Variations of temperature, pressure and density are much larger in vertical directions than in horizontal. This strong vertical variations result in the atmosphere being stratified in layers that have small horizontal variability compare to the variations in the vertical.
The atmosphere can be divided into five layers according to the diversity of temperature and density.
- Troposphere :-It is the lowest layer of the atmosphere. The height of this layer is about 18 kms on the equator and 8 kms on the poles. The main reason of higher height at the equator is due to presence of hot convection currents that push the gases upward. This is the most important layer of the atmosphere because all kinds of weather changes take place only in this layer. Due to these changes development of living world take place on the earth. The air never remains static in this layer. Therefore this layer is called changing sphere or troposphere.
- Stratosphere :-This layer lies above the troposphere and spread upto the height of 50 kms from the Earth‘s surface. Its average extent 40 kms. The temperature remains almost the same in the lower part of this layer upto the height of 20 kms. After this the temperature increases slowly with the increase in the height. The temperature increases due to the presence of ozone gas in the upper part of this layer. Weather related incidents do not take place in this layer. The air blows horizontally here. Therefore this layer is considered ideal for flying of aircrafts.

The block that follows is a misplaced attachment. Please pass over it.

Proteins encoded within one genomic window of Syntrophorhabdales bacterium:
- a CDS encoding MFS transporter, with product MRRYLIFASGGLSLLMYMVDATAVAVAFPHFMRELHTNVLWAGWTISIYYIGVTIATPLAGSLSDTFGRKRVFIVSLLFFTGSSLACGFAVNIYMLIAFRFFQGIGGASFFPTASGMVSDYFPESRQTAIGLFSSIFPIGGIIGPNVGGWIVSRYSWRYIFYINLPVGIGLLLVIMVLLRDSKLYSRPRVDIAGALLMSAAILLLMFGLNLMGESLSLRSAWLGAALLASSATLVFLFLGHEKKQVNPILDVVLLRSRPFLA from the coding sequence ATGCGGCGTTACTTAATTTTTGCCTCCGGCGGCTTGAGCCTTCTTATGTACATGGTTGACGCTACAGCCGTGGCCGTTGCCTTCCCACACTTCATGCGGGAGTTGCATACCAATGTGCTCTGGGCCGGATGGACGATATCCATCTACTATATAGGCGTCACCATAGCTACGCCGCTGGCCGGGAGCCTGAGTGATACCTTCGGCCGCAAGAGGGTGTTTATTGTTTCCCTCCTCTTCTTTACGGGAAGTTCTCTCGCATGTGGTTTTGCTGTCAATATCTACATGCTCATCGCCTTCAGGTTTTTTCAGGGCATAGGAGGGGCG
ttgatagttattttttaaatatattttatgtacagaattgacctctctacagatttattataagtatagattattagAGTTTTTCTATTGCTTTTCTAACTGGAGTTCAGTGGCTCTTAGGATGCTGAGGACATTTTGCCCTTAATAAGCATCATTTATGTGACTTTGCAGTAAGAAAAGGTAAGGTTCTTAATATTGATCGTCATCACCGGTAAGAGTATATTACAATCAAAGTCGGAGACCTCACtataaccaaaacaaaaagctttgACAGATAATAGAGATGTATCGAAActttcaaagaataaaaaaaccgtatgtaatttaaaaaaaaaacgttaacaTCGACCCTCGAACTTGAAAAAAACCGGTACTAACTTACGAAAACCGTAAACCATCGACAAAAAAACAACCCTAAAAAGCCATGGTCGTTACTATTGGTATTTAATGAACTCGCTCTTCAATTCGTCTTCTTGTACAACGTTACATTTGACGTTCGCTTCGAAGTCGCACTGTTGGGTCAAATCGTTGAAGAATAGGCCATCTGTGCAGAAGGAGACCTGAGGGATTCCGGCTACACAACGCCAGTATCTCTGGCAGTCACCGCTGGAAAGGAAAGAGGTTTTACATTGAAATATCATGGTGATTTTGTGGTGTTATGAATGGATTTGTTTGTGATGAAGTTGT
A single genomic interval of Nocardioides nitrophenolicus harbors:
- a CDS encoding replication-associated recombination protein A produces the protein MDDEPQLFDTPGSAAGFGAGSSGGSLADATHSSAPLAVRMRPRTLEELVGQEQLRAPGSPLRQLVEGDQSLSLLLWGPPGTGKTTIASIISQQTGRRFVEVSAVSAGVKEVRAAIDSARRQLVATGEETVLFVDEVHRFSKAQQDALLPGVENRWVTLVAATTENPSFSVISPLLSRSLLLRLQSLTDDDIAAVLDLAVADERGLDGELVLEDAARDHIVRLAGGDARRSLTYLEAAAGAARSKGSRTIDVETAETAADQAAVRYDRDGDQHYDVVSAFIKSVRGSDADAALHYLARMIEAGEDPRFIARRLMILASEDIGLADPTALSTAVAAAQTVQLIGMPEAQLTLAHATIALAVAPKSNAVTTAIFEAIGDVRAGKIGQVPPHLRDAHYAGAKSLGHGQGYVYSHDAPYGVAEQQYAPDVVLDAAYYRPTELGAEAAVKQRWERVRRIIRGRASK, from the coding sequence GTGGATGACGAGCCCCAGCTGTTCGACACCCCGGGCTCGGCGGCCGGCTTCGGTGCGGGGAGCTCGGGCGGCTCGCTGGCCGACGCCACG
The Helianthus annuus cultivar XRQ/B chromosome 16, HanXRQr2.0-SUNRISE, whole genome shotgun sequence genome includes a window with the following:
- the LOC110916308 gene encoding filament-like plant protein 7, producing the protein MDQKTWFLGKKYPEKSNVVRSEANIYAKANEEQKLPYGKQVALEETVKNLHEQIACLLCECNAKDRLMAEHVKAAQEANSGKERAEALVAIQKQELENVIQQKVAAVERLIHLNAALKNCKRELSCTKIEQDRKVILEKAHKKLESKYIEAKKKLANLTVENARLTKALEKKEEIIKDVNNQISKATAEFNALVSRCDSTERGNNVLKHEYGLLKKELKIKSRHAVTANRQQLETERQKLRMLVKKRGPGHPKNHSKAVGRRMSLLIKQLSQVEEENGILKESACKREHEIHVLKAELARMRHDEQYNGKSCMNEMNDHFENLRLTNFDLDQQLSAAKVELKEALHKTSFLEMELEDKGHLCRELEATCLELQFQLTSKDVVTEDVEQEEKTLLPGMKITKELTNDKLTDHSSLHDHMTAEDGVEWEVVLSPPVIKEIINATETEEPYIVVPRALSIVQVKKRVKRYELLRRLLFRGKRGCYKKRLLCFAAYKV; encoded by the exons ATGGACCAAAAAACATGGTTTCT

- Mesosphere :-It spreads above the stratosphere upto the height of 80 kms. from the surface of the earth. It‘s extent is 30 kms. Temperature goes on decreasing and drops upto – 100 C.
- Ionosphere :-The ionosphere lies from about 80-400 km in height and is electrically charged as short wave solar radiation ionizes the gas molecules. The electrical structure of the atmosphere is not uniform and is arranged into three layers, D, E, and F. Since the production of charged particles requires solar radiation, the thickness of each layer, particularly the D and E layers, changes from night to day. The layers weaken and disappear at night and reappear during the day. The F layer is present during both day and night. This change in height of the various electrically charged layers doesn’t effect the weather, but does effect radio signals.
- Exosphere:-This is the last layer of the atmosphere located above ionosphere and extends to beyond 400 km above the earth. Gases are very sparse in this sphere due to the lack of gravitational force. Therefore, the density of air is very less here.